gardless of numbers, his men firing-into the column, killing several, and before the federals had time to "carry" their guns, the horses were trampling them down. Captain Forrest continued to shout, "Put down your guns!" The head of the federal column wheeled about, and coming in contact with those following, caused the greatest confusion. Forrest, taking advantage of the mixup, galloped out Union to De Soto and joined Logwood, who, in turn, joined Colonel Jessie Forrest, and returned through Mississippi avenue to the State Female College, where General Forrest awaited them.
Colonel Jesse Forrest captured the members of General Washburne's staff, but the wily old general escaped in the woods. Neely met with strong resistance, but drove the federal infantry from the camps, and captured the horses of a cavalry regiment.
Forrest, finding that the enemy had recovered somewhat from the shock, had the telegraph wires cut east of the city, so that no further news could reach General Smith. He knew that the fact of his presence in Memphis would be flashed to him, and he determined to leave Smith under the impression that he had possession of the city, and, as he afterwards learned, the operator promptly notified General Smith that the rebel Forrest, with 10,000 men and 20 pieces of artillery, was in possession of Memphis. General Smith got no further news, and began a hurried retreat.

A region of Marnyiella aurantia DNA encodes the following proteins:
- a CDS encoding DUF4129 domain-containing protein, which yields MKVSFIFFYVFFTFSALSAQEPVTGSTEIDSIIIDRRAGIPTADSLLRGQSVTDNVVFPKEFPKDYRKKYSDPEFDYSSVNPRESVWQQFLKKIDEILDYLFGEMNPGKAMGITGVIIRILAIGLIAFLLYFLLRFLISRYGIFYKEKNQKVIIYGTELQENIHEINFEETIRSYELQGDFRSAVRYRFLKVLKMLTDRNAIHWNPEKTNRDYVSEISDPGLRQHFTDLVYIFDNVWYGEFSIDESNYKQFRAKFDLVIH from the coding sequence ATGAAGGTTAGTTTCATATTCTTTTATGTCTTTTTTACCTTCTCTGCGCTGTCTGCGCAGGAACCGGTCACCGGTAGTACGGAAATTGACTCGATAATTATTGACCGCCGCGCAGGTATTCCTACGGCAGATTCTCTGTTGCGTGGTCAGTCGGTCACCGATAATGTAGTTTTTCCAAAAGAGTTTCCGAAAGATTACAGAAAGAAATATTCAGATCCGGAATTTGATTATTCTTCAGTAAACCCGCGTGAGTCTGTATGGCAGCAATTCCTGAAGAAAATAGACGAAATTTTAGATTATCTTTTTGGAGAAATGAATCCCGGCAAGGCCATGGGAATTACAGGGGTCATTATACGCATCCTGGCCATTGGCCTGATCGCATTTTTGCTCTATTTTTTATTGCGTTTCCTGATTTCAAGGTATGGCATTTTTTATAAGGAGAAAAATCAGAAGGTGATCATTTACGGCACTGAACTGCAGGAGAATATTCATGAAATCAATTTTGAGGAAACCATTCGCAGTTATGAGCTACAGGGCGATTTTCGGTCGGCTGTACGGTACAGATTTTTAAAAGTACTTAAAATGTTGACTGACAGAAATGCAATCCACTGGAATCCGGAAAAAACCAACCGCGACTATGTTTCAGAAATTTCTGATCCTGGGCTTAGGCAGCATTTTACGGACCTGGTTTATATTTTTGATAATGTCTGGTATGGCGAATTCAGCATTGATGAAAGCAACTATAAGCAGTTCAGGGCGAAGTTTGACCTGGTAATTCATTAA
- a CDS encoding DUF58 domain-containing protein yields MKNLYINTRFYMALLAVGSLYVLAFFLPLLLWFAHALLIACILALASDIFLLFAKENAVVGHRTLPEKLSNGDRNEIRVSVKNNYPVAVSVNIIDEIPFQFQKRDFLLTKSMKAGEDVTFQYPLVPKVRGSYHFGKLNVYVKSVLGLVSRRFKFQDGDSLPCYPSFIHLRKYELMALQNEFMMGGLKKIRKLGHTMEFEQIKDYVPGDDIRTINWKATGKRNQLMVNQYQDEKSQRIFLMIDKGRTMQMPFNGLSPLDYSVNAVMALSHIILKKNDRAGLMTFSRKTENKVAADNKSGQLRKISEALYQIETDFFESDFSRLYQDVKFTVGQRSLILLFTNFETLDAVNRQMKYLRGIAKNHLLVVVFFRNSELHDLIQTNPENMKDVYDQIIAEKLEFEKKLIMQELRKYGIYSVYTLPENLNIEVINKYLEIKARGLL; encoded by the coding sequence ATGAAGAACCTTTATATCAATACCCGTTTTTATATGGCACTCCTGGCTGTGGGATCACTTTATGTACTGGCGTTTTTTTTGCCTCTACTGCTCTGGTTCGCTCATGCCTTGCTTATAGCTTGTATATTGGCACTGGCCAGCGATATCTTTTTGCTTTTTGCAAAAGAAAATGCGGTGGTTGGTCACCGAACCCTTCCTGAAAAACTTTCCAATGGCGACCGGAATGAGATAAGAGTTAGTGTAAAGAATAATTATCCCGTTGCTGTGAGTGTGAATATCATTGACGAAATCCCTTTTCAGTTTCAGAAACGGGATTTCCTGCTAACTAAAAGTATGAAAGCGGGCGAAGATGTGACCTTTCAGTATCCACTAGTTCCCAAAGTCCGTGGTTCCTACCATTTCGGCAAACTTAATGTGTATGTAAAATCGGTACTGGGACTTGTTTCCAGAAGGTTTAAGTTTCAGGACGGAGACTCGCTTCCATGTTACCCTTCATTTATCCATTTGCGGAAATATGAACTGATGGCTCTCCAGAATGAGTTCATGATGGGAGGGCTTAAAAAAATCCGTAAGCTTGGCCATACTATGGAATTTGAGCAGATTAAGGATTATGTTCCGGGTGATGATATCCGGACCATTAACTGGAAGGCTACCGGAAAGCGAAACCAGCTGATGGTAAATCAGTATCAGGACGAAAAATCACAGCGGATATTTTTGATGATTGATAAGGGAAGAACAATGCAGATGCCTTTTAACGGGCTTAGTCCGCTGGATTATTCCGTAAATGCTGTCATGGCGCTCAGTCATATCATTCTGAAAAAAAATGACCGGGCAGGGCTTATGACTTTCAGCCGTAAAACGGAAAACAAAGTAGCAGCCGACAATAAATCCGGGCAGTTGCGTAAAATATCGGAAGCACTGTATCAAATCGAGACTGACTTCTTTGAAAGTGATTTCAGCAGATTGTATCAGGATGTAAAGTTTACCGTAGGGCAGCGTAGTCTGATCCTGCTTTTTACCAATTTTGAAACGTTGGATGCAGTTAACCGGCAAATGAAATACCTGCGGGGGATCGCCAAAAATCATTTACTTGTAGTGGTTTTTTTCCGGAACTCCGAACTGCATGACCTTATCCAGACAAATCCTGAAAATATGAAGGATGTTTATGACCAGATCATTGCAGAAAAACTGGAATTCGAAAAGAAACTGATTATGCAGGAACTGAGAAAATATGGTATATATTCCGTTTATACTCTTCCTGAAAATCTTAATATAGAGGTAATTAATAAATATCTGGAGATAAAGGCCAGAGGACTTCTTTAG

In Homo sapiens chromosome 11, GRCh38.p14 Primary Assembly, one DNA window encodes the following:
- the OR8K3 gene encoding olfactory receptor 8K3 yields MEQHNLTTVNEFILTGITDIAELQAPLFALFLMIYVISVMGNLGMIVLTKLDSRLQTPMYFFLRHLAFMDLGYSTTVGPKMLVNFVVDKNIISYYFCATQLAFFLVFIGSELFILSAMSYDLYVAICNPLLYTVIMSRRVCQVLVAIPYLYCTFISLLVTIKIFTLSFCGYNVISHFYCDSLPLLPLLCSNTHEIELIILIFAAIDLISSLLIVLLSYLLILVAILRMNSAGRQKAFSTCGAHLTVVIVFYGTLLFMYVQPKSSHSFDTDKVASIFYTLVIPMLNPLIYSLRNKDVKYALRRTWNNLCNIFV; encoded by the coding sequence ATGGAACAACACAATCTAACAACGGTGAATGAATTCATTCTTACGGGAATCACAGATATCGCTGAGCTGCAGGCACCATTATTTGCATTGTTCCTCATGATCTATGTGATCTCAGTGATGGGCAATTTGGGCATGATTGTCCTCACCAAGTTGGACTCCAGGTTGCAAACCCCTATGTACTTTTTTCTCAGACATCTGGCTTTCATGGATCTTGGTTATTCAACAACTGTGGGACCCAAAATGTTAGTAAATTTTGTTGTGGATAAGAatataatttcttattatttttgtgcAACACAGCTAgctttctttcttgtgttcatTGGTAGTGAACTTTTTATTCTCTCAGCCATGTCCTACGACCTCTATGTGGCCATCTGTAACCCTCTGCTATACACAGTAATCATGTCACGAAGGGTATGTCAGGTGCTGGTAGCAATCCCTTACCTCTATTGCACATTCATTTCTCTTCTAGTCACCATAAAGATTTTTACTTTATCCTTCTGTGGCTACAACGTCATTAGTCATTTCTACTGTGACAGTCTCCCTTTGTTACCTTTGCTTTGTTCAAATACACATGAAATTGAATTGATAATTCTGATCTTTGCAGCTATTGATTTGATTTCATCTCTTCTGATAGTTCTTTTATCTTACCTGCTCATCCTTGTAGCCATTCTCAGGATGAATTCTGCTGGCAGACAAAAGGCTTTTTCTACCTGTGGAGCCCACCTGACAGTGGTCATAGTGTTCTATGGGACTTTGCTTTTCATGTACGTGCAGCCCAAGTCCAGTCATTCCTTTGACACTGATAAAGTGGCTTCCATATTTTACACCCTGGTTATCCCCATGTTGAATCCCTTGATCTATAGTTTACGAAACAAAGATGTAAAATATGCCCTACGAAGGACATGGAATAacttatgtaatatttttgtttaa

Leaving the city, numbers of men loitered behind, to bid relatives and friends good-by, and also to obtain such articles as the stores afforded. Finally a long column of federal cavalry was seen galloping after some twenty stragglers who had lingered in the city, Forrest determined at once to check them. He was riding his favorite charger King Philip, a magnificent white horse with black mane and tail, presented to him by the ladies of Columbus, Miss. He called on Colonel Chalmers, of the Eighteenth Mississippi, and Colonel McCulloch, of the Second Missouri, to get in motion, and as the federal column came in reach, the two regiments dashed forward, Forrest leading the Second Missouri. The enemy halted and began to give way, when a federal colonel named Starr rushed at Forrest with saber "en carte." Forrest met him with his long blade and unhorsed